Until about 10 years ago, the Tennessee Department of Health funded a statewide grant to the Epilepsy Foundation of East Tennessee that supported a range of services to support people with epilepsy. But about 10 years ago, lawmakers made the money non-recurring, and it's been that way ever since.

“We were told it was an oversight or an accident, and that we would be able to get it back the following year,” Epilepsy Foundation Executive Director Pam Hughes, told The Tennessean, recounting conversations with the Department of Health.

Nonrecurring funds have been added at various times over the last decade, including in 2017 and 2018. But despite efforts by Hughes, lawmakers have yet to restore any recurring funding.

In 2022 and 2023, after Hughes worked with Sen. Bo Watson, R-Hixson, and Rep. Michele Carringer, R-Knoxville, the legislature approved a $900,000 one-time grant to the Epilepsy Foundation of East Tennessee to be used equally across the three Grand Divisions of the state.

With that funding, the group was able to open offices in Memphis and Nashville, in addition to supporting work at Knoxville and Chattanooga branches. Funds supported public education initiatives — 1 in 26 people will have a seizure in their lifetime — as well as services for thousands of clients statewide, including neurology appointments, diagnostic testing, transportation, seizure medications, support groups, a summer camp for kids with epilepsy, and seizure alert technology.

“We have people who've been able to get out of their homes and participate in life," Hughes said. "We have people that have been able to get a job — and maintain it — because they had transportation to get to and from work."

The foundation has served 9,983 people with epilepsy in Middle and East Tennessee since July 1, 2022.

State funding also powered the program that offered $400 each month in Uber ride vouchers for people — including Miggo — to get to and from work and other engagements reliably and safely.

Hughes met with many lawmakers this year, seeking to continue the funding. But with state revenues flattening, the funding was cut.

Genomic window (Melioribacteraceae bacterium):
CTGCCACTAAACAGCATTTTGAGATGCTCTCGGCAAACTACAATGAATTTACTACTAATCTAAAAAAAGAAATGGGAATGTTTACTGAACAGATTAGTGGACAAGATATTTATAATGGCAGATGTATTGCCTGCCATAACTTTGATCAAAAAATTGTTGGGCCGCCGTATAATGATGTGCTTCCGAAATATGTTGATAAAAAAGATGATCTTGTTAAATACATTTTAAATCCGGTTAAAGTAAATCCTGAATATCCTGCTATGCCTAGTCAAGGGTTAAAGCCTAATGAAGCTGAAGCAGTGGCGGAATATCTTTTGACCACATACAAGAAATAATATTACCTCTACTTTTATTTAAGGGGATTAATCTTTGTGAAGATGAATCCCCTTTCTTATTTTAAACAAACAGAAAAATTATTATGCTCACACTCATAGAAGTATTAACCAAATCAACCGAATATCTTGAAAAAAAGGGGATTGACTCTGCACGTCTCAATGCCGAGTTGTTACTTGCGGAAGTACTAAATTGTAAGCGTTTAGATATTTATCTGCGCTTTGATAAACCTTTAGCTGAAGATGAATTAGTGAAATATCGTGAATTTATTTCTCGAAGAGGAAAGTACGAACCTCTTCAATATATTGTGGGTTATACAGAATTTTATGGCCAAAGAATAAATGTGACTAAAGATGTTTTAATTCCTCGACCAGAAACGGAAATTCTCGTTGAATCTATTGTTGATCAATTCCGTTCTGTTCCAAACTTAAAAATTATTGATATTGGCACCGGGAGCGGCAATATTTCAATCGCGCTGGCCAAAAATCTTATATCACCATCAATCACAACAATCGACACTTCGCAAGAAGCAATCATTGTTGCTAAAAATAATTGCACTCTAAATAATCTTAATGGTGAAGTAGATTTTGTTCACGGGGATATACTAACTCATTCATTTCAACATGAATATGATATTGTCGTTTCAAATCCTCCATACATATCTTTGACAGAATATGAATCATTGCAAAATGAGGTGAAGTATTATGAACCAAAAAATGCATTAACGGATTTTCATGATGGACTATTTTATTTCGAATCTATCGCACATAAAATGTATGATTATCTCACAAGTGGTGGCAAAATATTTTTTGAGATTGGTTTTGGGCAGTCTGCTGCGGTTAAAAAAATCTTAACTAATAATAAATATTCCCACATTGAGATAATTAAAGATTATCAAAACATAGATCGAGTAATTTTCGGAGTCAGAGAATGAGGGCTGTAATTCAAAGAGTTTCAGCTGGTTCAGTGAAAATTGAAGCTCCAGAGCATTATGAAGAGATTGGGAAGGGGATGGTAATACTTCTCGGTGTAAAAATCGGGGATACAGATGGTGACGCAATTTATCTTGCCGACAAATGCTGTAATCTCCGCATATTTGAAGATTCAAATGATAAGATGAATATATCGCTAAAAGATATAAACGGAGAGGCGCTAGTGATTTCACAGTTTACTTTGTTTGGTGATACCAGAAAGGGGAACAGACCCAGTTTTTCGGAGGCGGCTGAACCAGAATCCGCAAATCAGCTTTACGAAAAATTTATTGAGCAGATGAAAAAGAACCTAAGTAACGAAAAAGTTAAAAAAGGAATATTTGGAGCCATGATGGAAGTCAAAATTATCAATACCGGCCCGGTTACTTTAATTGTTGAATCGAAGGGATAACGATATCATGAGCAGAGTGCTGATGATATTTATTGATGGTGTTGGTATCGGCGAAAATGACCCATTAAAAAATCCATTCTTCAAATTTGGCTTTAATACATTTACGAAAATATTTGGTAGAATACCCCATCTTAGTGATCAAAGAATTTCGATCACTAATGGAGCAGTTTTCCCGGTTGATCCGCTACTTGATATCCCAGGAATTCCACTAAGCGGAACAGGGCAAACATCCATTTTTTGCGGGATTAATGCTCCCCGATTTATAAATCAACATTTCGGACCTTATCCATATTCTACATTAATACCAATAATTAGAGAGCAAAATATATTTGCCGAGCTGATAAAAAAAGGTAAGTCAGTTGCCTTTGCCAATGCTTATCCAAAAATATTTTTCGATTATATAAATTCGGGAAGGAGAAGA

“What we were told is that other initiatives took priority,” Hughes said.

Lawmakers passed a state budget that they argued had to be limited due to flattening state revenues. Despite budget constraints, lawmakers approved a massive tax cut and change to the state's franchise tax. The $1.5 billion in refunds and $400 million restructure of the tax were the largest combined new budget item this year.

Lawmakers also opted not to approve a sales tax holiday on groceries and food, as they have in recent years. In 2023, Tennesseans enjoyed a three-month holiday on those items.

Living with the decision

The Epilepsy Foundation of Middle Tennessee had to shut its doors after the state grant funding was not included in the budget, cutting two jobs.

“Since we didn’t get the money, we have basically had to do anything and everything so we could try to keep everything running,” Hughes said, adding that she’ll be working to seek the funds again next year.

Liza Miggo, walks her roommate’s dog, Socks, in Nashville, Tenn., Thursday, May 23, 2024.
Liza Miggo, walks her roommate’s dog, Socks, in Nashville, Tenn., Thursday, May 23, 2024.

Lagrandeur received an email from the foundation in April notifying her that the Uber voucher program was terminated directly due to state funding cuts.

Miggo was devastated.

“It’s been tough becoming somewhat agoraphobic, especially not having the Uber rides,” Miggo said. “Just not being able to get anywhere by myself — I don’t think people understand what a big deal that is to being an adult and having independence … I can’t afford that.”

Vivian Jones covers state government and politics for The Tennessean. Reach her at vjones@tennessean.com

This article originally appeared on Nashville Tennessean: Tennessee cuts grant funding for epilepsy transportation program